Your choice of a VHF start has both good and bad aspects.  On the positive side, it's easy to prototype and relatively easy to test.  The downside is that when antennas become "structural" (significantly 3D in wavelength terms), as they start to be in the VHF ham bands, some of the modelling limitations become more apparent.  An example is in fact the calculation of efficiency, where some approaches do quite badly at estimating apparently simple things, like dissipative losses.  In applications where we're extremely concerned with optimizations around efficiency (such as in radio astronomy), packages like FEKO do significantly better.  There are still applications, involving any number of other optimizations, where customized computational electromagnetics software is needed but progress in the last decade has fed my pragmatism/laziness; there's not much that can't be done with FEKO on a good processor cluster given enough cups of coffee while waiting Smiley  

By the way, some of the design tools for specific antenna types (like VHF yagis) incorporate first-order corrections to simple assumptions.  That's often fine in a practical sense but take the time to appreciate the nature and approximate magnitude of the tweaks.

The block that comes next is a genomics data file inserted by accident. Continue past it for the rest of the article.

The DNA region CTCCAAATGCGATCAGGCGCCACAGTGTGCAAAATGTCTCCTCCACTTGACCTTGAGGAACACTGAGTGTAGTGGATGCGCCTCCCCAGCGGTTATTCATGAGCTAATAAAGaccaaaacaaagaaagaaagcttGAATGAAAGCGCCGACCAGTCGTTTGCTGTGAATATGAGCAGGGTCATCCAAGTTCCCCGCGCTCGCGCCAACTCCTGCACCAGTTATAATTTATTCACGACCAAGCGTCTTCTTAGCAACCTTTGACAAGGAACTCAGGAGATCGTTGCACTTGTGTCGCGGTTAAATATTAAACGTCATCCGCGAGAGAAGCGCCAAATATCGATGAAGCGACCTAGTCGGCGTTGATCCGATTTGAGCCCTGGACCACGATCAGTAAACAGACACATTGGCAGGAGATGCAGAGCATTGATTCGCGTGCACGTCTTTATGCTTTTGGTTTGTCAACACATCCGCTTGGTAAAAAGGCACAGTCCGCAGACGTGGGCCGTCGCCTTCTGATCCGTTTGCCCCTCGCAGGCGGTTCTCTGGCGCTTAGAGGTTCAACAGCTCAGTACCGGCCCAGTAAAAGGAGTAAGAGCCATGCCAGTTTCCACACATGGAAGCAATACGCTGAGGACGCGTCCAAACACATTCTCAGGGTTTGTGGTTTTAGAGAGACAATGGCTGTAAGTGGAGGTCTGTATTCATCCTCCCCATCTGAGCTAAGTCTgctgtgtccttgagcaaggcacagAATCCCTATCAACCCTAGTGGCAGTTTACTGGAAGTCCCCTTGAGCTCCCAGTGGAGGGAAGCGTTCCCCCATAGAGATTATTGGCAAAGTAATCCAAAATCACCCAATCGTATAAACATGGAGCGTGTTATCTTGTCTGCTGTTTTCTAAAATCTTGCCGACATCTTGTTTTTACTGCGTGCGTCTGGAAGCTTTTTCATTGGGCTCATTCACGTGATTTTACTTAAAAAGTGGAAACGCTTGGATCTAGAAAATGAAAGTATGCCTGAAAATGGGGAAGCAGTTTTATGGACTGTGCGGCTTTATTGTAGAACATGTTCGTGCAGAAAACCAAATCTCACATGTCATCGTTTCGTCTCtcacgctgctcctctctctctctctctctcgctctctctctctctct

Becoming familiar with modelling, and combining it with experiment and data, will certainly allow you to understand the value of approximation, grow your antenna interest and allow thoughtful interactions with the folks here and elsewhere.  It allows you to bring something to the table in the discussion and avoids what I've begun to see as the "serial pest" syndrome, where book-learnin' (and indeed most other learnin') is first deprecated, then pages written about minor variations around a highly specific, often fairly randomly chosen, part of a design/solution space - the sort of thing the poster could sort out themselves with 5 minutes in front of a PC and reference book.

Regarding the antenna analyser question, it's a very useful thing to have, especially if you take the time to learn about measurement techniques that work best, especially at VHF.  You want one that will last you a while, but without paying a fortune.  Have a look for one that covers the frequency range of interest and, these days, I'd go for a model that shows you the sign of the reactance directly.  There are a few current and recent threads from which you might get some ideas.

73, and good luck,

« Last Edit: November 09, 2017, 07:40:23 PM by VK6HP » Logged

Posts: 3195

« Reply #7 on: November 10, 2017, 12:11:39 PM »

The only real efficiency software I am aware of is the old K6STI YO (Yagi Optimizer) It keeps a running account against a theoretical algorithm as you make changes or let the computer do most of it. All mine from 40M to 70cm were designed with it.

His AO (Antenna Optimizer) works with all sorts of wire arrays and verticals, but has the usual NEC/Mininec inaccuracies with on ground radials.

Both are no longer being sold but copies do exist.